The planning of an airforce base in Brize Norton and Black Bourton parishes was started in 1935 as part of the RAF's pre-War expansion programme. (fn. 165) Its intended name was RAF Carterton, but this was changed to Brize Norton to avoid confusion with RAF Cardington (Beds.). Land was acquired in 1936–7. (fn. 166) When the airfield was opened on 13 August 1937 it consisted of a circular grass area, nine dispersed hangars of C- and later types, and other buildings including a neo-Georgian station headquarters and officers' mess, all to standard expansion-scheme designs. (fn. 167) The base initially housed a pilot training school; an aircraft maintenance unit was added in 1938, and from 1942 army personnel were trained to fly Horsa heavy gliders. In 1943 two concrete runways were created, one north-east to south-west, the other east—west between the Brize Norton to Bampton and Carterton to Black Bourton roads. On D-Day in 1944 the base contributed Horsas and parachutists to operations in Normandy.
After the Second World War various RAF units used the base until in 1950–2 it was adapted for the United States Air Force, principally by extension of the east— west runway from 6,000 to 9,000 ft (1,830 to 2,740 m.). The USAF took possession in April 1951 and from 1952 (except for December 1955—September 1956) stationed large bombers at Brize Norton on short postings (e.g. 90 days) as part of its strategic nuclear-armed force based at inland UK locations. It laid out accommodation on a grid plan towards Carterton. In 1958–60 'Ban the Bomb' demonstrations were held outside the base, organized by the Campaign for Nuclear Disarmament group at Oxford University. (fn. 168) The base was visited in 1958 by US vice-president Richard Nixon. (fn. 169)
In 1965, as America introduced home-based intercontinental missiles, Brize Norton airbase was returned to the RAF, which designated it as a transport base for supplying British overseas bases, notably in the Persian Gulf and Asia. The officers' mess was doubled in size and new buildings were erected, including a passenger terminal, transit hotel, cargo-handling shed, married quarters (in Carterton), and 'Base Hangar', designed in 1965 by P. Haines, A. Chance, and H. Bruse of the Ministry of Public Buildings and Works to house Belfasts and VC10s. The hangar opened in 1967 and was then western Europe's largest cantilever construction hangar, clad in aluminium sheeting and with space for six aircraft. (fn. 170) Moveable tail docks were added later for longer aircraft. A small, barrel-vaulted chapel was also built in the 1960s.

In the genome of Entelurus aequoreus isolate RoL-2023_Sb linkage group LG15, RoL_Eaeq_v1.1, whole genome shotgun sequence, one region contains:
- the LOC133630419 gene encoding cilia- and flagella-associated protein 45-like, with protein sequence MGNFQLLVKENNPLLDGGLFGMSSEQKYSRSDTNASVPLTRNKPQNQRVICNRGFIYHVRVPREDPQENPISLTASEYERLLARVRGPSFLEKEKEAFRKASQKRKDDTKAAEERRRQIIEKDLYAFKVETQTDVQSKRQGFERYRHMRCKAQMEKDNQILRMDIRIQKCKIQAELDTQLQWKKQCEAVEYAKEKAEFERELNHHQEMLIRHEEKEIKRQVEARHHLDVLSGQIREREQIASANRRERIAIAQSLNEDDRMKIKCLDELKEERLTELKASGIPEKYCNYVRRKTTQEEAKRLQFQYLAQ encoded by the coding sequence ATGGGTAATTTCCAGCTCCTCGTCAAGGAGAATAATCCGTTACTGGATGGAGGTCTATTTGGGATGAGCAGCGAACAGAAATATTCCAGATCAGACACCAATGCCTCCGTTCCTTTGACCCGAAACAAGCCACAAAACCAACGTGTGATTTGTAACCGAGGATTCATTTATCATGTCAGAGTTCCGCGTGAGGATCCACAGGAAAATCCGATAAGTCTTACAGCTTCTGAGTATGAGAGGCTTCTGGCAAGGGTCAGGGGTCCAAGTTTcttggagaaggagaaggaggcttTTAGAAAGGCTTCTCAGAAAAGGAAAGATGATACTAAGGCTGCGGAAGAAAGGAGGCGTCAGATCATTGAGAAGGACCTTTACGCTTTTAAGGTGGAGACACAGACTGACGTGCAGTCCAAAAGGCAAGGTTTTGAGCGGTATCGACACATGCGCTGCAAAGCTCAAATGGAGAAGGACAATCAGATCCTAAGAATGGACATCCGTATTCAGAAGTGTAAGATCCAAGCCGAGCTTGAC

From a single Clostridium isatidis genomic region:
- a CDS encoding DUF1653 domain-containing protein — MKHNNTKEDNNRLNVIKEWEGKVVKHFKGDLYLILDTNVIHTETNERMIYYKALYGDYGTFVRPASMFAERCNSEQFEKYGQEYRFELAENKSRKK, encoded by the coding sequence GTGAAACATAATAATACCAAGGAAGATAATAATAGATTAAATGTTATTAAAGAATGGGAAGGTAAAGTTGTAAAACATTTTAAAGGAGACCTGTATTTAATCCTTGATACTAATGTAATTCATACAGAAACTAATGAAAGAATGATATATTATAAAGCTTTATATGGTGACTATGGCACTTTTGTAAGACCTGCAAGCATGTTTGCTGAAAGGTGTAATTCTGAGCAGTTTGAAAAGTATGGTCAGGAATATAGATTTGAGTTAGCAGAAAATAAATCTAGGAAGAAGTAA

By 1970 four squadrons operated from Brize Norton, their aircraft including a fleet of VC10 jet airliners. During the 1970s, as overseas bases were closed, operations contracted and aircraft numbers were reduced. From 1983 Brize Norton provided air-to-air refuelling for the RAF using VC10 tanker aircraft and later Tristars. The base contributed to the Falklands campaign in 1982, to the First Gulf War in 1990–1, to operations in Bosnia and Kosovo in the 1990s, and to the Second Gulf War in 2003. In 1987 the president of the USSR, Mikhail Gorbachev, visited Brize Norton for talks with the prime minister of the United Kingdom, Margaret Thatcher. (fn. 171) In 2004 Brize Norton was the largest RAF base in the UK.
Political and Social Life